The cost of the open-source robot is about 8000 euros (about US$11,000), most of which is in the servos. That’s not too bad for a humanoid robot this size, and the team has striven to make it easy to assemble and program, so anyone can catch up and contribute.
While the robot can’t walk on its own yet, with a bit of help balancing it demonstrates a very humanlike gait. The researchers intend to continue refining and programming the robot with the goal of walking on its own. Using 3D printed structural components has allowed the team to iterate very quickly, for example, settling on the angled-in upper legs after first trying the more typical straight-leg design. Check it out in the video below.
The 23rd Robo-One biped robotics tournament was held in Tokyo earlier this month. Actually two tournaments in one, the weekend saw the 7th Robo-One Light tournament on Saturday, September 14th, and the main Robo-One (Light Class) tournament on Sunday the 15th. Yes, the nomenclature is a bit confusing, in English at least. Robo-One Light is a fairly recent tournament for beginners; only certain approved off-the-shelf robots are allowed to compete. In the main Robo-One tournament, any robots are allowed, and the vast majority of them are custom builds. However, because the increasing size (and expense) of the robots was making it harder for most hobbyists to compete, a “light class” was created for custom robots under 3 kg.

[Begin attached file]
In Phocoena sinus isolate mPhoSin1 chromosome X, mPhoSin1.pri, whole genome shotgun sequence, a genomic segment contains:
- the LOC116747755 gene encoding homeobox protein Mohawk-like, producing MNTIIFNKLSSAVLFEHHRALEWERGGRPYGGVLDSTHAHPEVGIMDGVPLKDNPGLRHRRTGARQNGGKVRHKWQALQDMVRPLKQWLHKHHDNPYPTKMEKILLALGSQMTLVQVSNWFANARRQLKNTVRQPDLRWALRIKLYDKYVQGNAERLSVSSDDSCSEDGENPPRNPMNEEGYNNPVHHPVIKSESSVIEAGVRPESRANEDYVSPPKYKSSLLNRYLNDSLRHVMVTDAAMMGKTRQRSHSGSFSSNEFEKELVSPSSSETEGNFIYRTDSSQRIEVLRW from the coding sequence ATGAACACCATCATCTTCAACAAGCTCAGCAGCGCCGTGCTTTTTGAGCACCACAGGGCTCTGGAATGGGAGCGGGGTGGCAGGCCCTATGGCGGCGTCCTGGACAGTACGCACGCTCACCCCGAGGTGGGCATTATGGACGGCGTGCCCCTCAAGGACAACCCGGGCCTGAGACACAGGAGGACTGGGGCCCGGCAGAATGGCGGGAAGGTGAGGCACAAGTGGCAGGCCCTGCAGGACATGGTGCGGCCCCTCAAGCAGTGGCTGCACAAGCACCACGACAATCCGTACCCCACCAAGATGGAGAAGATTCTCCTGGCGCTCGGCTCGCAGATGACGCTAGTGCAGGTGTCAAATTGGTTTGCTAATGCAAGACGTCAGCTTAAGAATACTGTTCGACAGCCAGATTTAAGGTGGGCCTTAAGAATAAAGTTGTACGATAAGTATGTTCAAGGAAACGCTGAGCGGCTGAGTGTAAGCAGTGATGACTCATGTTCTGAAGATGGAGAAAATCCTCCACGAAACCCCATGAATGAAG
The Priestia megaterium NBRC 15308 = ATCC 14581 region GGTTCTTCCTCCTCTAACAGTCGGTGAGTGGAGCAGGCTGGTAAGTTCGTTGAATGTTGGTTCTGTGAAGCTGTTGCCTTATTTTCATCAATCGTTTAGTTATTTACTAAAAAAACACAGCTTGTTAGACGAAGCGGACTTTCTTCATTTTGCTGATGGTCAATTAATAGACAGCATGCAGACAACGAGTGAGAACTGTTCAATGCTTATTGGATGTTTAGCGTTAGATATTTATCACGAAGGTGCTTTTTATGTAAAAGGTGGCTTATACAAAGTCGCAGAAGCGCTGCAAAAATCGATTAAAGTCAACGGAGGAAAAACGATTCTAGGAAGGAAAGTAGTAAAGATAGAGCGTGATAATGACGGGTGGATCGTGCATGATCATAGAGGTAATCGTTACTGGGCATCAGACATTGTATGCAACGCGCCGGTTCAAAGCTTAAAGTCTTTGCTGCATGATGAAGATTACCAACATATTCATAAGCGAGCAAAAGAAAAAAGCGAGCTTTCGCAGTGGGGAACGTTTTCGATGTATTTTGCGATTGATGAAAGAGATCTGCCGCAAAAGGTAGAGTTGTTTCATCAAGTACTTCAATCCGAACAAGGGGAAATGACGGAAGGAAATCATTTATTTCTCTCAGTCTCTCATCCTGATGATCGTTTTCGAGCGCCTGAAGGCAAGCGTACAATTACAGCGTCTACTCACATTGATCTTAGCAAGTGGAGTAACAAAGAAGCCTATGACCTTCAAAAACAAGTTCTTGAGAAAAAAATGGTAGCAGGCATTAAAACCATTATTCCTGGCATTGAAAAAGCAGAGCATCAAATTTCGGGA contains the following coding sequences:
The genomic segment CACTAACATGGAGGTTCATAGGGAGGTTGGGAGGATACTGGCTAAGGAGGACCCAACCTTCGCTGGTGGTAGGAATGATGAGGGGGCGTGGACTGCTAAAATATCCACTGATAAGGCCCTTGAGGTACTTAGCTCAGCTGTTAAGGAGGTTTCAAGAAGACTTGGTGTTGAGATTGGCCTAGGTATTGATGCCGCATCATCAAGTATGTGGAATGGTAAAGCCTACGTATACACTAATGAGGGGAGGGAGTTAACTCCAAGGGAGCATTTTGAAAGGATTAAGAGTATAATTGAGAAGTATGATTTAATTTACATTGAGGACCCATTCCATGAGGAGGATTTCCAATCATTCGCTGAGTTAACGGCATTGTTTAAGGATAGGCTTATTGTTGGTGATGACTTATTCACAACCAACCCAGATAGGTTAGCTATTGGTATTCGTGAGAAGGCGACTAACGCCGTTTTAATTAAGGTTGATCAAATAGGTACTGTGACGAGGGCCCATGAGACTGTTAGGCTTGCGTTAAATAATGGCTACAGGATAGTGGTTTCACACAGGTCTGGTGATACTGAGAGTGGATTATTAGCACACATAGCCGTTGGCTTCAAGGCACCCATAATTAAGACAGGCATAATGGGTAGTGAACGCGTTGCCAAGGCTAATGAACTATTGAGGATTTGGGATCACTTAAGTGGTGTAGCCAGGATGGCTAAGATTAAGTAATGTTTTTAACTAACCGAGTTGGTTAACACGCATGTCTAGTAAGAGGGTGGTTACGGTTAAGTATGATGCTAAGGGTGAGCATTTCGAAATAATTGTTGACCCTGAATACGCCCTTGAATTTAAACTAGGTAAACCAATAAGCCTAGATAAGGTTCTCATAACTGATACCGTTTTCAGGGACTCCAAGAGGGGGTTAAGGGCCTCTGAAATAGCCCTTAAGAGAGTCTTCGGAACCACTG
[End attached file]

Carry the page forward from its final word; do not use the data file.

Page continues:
Over 100 robots (listed here — the last two numbers in each row are height in cm, and weight in kg) showed up to compete in the main tournament, which had room for only 48. So to participate in the tournament on Sunday, each bot had to first compete in a qualification event that took place on Saturday (alongside the Robo-One Light tournament). This qualification event was a 4.5-meter foot race, made even more challenging by the placement of five thin rubber strips on the path, making the terrain slightly uneven. Many robots were unable to complete the course at all. The fastest robot this year was Metallic Fighter, by Team Meta, with a time of 11.15 seconds. (The previous speed champion, Frosty, veered to the left and fell off the track this time around.)
The 48 best robots in the foot race went on to compete on Sunday. A new rule this time prohibited the side punch which had become such a mainstay of previous Robo-One battles, forcing the builders to come up with creative new moves. The full results can be found here. Two of the top three winners were high school teams; in first place was Laio by Kobe Municipal Science and Technology High School, and 3rd place went to Newtrino-Nero by Hida-Kamioka High School. In between (with 2nd place) was frequent champion Garoo, by Kumama-san.
This video shows the third-place match between Gattender and Newtrino-Nero.
Many more videos from the tournament are available at Biped Robot News Japan, though unfortunately the final match was not captured with very good quality.
About 40 robots participated in the Robo-One Light tournament on Saturday; the winner was “Dragon S.” I’m still looking for a more detailed list of participants, since it would be very interesting to see how the various commercial robots fared. Watch BotScene.net for more details as they become available.
The next tournament — Robo-One 24 and Robo-One Light 8 — is scheduled for February 15-16, 2014.